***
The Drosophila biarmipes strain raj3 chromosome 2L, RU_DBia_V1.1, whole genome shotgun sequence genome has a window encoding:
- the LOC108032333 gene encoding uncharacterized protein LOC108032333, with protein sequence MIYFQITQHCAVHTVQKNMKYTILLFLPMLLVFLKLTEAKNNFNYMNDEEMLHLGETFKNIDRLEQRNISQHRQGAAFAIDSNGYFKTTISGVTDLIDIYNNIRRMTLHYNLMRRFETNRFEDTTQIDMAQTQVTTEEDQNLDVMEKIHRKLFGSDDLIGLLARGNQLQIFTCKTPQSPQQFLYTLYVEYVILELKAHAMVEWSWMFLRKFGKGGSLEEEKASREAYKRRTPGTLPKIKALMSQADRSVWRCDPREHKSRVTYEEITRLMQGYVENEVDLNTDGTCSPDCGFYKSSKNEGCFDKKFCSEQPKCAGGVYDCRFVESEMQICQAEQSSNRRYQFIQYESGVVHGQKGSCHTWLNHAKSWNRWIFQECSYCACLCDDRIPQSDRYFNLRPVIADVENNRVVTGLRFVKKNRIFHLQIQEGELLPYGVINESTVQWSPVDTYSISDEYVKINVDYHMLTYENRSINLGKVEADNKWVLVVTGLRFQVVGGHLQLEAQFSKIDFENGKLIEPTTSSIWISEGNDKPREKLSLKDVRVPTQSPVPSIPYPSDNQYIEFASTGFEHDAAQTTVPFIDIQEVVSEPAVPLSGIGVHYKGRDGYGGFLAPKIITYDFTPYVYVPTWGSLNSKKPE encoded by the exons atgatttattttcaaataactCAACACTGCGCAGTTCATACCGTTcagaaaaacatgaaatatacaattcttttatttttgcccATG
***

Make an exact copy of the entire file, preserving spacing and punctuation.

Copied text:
The Drosophila biarmipes strain raj3 chromosome 2L, RU_DBia_V1.1, whole genome shotgun sequence genome has a window encoding:
- the LOC108032333 gene encoding uncharacterized protein LOC108032333, with protein sequence MIYFQITQHCAVHTVQKNMKYTILLFLPMLLVFLKLTEAKNNFNYMNDEEMLHLGETFKNIDRLEQRNISQHRQGAAFAIDSNGYFKTTISGVTDLIDIYNNIRRMTLHYNLMRRFETNRFEDTTQIDMAQTQVTTEEDQNLDVMEKIHRKLFGSDDLIGLLARGNQLQIFTCKTPQSPQQFLYTLYVEYVILELKAHAMVEWSWMFLRKFGKGGSLEEEKASREAYKRRTPGTLPKIKALMSQADRSVWRCDPREHKSRVTYEEITRLMQGYVENEVDLNTDGTCSPDCGFYKSSKNEGCFDKKFCSEQPKCAGGVYDCRFVESEMQICQAEQSSNRRYQFIQYESGVVHGQKGSCHTWLNHAKSWNRWIFQECSYCACLCDDRIPQSDRYFNLRPVIADVENNRVVTGLRFVKKNRIFHLQIQEGELLPYGVINESTVQWSPVDTYSISDEYVKINVDYHMLTYENRSINLGKVEADNKWVLVVTGLRFQVVGGHLQLEAQFSKIDFENGKLIEPTTSSIWISEGNDKPREKLSLKDVRVPTQSPVPSIPYPSDNQYIEFASTGFEHDAAQTTVPFIDIQEVVSEPAVPLSGIGVHYKGRDGYGGFLAPKIITYDFTPYVYVPTWGSLNSKKPE encoded by the exons atgatttattttcaaataactCAACACTGCGCAGTTCATACCGTTcagaaaaacatgaaatatacaattcttttatttttgcccATG